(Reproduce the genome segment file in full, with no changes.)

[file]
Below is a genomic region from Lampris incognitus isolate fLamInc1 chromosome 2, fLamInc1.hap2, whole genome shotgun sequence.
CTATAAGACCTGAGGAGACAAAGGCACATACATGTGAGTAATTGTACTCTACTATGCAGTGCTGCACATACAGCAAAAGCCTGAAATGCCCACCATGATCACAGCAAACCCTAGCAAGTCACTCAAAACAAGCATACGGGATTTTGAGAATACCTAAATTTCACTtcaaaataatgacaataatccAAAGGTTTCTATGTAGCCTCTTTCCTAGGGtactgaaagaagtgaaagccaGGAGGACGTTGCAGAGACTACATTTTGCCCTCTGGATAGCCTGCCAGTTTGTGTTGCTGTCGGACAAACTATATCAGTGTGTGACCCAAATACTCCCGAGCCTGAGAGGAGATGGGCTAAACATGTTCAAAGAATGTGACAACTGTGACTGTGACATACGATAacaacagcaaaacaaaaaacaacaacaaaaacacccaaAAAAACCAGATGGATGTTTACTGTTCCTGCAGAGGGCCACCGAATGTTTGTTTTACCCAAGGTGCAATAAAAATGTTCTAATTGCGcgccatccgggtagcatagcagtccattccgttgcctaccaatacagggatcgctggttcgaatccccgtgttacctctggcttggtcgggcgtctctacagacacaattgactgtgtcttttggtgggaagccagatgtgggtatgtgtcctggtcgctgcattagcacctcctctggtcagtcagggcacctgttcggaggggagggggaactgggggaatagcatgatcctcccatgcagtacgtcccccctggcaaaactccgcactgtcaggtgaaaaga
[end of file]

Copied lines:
Below is a genomic region from Lampris incognitus isolate fLamInc1 chromosome 2, fLamInc1.hap2, whole genome shotgun sequence.
CTATAAGACCTGAGGAGACAAAGGCACATACATGTGAGTAATTGTACTCTACTATGCAGTGCTGCACATACAGCAAAAGCCTGAAATGCCCACCATGATCACAGCAAACCCTAGCAAGTCACTCAAAACAAGCATACGGGATTTTGAGAATACCTAAATTTCACTtcaaaataatgacaataatccAAAGGTTTCTATGTAGCCTCTTTCCTAGGGtactgaaagaagtgaaagccaGGAGGACGTTGCAGAGACTACATTTTGCCCTCTGGATAGCCTGCCAGTTTGTGTTGCTGTCGGACAAACTATATCAGTGTGTGACCCAAATACTCCCGAGCCTGAGAGGAGATGGGCTAAACATGTTCAAAGAATGTGACAACTGTGACTGTGACATACGATAacaacagcaaaacaaaaaacaacaacaaaaacacccaaAAAAACCAGATGGATGTTTACTGTTCCTGCAGAGGGCCACCGAATGTTTGTTTTACCCAAGGTGCAATAAAAATGTTCTAATTGCGcgccatccgggtagcatagcagtccattccgttgcctaccaatacagggatcgctggttcgaatccccgtgttacctctggcttggtcgggcgtctctacagacacaattgactgtgtcttttggtgggaagccagatgtgggtatgtgtcctggtcgctgcattagcacctcctctggtcagtcagggcacctgttcggaggggagggggaactgggggaatagcatgatcctcccatgcagtacgtcccccctggcaaaactccgcactgtcaggtgaaaaga